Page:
ANN ARBOR, Mich. - High expectations and intense scrutiny are considered job requirements for quarterbacks at Michigan, but freshman early enrollee Tate Forcier hadn't given it much thought on National Signing Day.
"It's weird," he said of being a Michigan quarterback. "That's something I don't realize. It hasn't hit me yet."
Chances are it has now as brutally as being blindsided by a blitzing corner.
With redshirt sophomore Steven Threet announcing Monday that he would transfer, Forcier has become the apparent No. 1 heading into spring ball (though walk-on Nick Sheridan might disagree) and the learning curve just got shorter.
Forcier isn't lacking for confidence, and he came to Michigan fully expecting to contribute as a freshman. But with Sheridan the only other option until fellow freshman Denard Robinson arrives this fall, the heat in the pressure cooker just rose exponentially.
"When you watch Michigan on TV and you see the tradition, you don't realize you're part of something big, the tradition you are going to be part of," he said. "You can go anywhere and say you played for a certain school, but if you go somewhere and say I played for Michigan, you get a different look.
"I'm sure it will hit me once we're going through spring ball, and definitely right before the season starts."
And especially now.
One thing he's learned quickly, though, is that he won't have to do it all by himself. Guys like Greg Mathews, who "catch everything I throw at them, Forcier said, have replaced his 5-foot-10 high school receivers. Forcier has also bloodied two noses already with his quick release and his strong arm, proving he's got the tools, and impressed teammates with his accuracy.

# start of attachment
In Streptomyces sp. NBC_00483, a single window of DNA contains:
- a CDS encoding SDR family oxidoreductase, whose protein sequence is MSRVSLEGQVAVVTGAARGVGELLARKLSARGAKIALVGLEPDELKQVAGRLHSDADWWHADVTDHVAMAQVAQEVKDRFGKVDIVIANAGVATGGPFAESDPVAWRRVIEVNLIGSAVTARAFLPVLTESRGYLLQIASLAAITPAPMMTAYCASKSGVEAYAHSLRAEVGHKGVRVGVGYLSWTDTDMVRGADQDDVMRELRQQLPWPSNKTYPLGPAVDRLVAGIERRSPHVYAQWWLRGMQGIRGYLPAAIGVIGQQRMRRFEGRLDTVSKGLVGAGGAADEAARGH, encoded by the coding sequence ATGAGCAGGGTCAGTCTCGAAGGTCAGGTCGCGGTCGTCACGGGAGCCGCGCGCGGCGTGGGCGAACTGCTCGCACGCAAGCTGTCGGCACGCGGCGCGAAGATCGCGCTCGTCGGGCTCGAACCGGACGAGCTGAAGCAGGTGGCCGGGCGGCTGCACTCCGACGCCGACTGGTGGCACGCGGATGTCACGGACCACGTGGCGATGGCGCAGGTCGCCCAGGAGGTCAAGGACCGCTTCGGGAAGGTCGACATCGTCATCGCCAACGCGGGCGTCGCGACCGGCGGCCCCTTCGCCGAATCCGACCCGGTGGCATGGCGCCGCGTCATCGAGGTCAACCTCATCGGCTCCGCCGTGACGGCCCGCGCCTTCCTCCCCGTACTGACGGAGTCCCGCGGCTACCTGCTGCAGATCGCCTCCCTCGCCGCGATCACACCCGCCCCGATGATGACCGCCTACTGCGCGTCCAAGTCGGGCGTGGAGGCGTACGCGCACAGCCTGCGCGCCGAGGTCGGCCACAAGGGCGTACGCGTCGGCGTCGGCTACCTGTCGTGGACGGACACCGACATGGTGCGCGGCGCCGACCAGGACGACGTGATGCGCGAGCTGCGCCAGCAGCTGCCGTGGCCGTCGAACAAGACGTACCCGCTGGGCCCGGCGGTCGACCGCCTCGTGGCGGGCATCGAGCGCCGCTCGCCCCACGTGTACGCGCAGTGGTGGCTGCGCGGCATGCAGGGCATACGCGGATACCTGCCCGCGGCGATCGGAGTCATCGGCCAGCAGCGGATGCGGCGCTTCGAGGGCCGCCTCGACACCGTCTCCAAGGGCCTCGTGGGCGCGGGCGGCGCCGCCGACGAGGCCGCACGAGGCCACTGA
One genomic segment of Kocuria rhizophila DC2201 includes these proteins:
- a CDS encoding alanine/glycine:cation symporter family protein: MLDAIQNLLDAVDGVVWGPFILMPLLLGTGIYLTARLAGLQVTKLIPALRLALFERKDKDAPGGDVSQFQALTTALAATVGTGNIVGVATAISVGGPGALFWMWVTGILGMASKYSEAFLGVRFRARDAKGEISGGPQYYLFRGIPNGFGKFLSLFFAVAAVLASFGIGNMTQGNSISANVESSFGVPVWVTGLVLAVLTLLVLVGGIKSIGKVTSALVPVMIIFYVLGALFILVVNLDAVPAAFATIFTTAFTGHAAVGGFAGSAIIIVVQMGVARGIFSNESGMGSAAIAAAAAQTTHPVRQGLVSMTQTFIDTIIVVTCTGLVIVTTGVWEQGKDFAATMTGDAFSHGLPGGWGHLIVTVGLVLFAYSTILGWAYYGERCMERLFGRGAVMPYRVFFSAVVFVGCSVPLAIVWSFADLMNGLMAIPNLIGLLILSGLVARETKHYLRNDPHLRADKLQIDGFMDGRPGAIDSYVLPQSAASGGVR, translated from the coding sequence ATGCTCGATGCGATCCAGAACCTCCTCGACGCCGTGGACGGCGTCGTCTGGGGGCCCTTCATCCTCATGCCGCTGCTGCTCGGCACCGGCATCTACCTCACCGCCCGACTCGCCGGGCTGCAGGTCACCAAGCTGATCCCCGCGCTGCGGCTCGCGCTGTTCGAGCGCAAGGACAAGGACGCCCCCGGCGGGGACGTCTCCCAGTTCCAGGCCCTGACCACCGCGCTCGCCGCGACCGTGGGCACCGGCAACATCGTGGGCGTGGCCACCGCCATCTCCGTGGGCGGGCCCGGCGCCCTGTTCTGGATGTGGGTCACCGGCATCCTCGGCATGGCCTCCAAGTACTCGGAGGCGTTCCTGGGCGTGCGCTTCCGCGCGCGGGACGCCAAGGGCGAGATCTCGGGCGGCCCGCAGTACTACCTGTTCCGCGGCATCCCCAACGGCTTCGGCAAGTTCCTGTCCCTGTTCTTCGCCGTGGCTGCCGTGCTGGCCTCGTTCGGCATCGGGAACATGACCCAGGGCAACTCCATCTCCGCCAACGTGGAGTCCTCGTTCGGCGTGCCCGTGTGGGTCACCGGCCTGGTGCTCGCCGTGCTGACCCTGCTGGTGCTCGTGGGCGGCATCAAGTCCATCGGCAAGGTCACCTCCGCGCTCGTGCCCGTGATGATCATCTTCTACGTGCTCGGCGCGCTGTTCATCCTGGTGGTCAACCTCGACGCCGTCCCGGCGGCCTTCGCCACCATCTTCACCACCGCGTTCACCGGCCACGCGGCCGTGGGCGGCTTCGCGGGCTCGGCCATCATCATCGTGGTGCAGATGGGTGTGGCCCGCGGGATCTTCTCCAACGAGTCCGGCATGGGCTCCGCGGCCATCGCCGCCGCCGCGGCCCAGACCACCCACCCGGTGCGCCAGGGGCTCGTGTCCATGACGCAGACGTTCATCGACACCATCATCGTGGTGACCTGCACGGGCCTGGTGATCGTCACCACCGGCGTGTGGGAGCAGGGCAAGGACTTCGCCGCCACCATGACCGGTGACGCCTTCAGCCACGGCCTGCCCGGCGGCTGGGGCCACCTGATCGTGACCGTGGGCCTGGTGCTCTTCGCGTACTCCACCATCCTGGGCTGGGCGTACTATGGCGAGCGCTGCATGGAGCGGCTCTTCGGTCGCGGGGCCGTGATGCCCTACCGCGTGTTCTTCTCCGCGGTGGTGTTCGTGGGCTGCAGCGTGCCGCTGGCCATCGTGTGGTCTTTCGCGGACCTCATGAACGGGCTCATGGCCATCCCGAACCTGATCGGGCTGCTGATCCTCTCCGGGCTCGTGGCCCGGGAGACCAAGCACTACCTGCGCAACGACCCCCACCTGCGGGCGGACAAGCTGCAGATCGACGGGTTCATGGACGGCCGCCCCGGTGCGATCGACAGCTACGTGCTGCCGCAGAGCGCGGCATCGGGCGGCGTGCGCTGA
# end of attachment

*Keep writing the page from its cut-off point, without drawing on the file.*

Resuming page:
Though he's able to run, he labels himself a passer first. That's the way he prefers it.
"Always throw the ball first. The receivers are the ones that are supposed to make the play, not you," he said. "You're supposed to get them the ball. I only run when needed.
"Something I was always taught was take what the defense is going to give you, don't try to do anything too big. If the plays aren't there, move on to the next play; don't push it. That's something I'm going to try to do this year, get the athletes the ball and let them do the work. That's their job."
Which is why it's so important to get them the ball in position to make plays, he continued.
"Accuracy is everything," he said. "That can be the difference between squeezing the ball over a corner's head or through a safety and getting it picked. Everybody goes too much off arm strength and release rather than accuracy. You look at a lot of great quarterbacks like Drew Brees, Brian Griese, they might not have that strong of an arm but they're real accurate. That's one of my goals, to get the ball to the receivers and let them do the work with it."
Michigan coach Rich Rodriguez continues to recruit the kinds of receivers and backs who have made his system successful everywhere he has been. For those who believe it won't fly in Ann Arbor well, think again, says Forcier.
"I know it will work. You're doing a 100 percent turnaround. Coach Rodriguez has been successful everywhere he's gone, and it takes a year or two, but he's getting the right guys in here," he said. "That's something he's got to do.
"He didn't have all the athletes he needed to run this type of offense. I'm not saying we don't have athletes, but for this system you need certain receivers and running backs. He's doing a great job of getting those just looking at this recruiting class."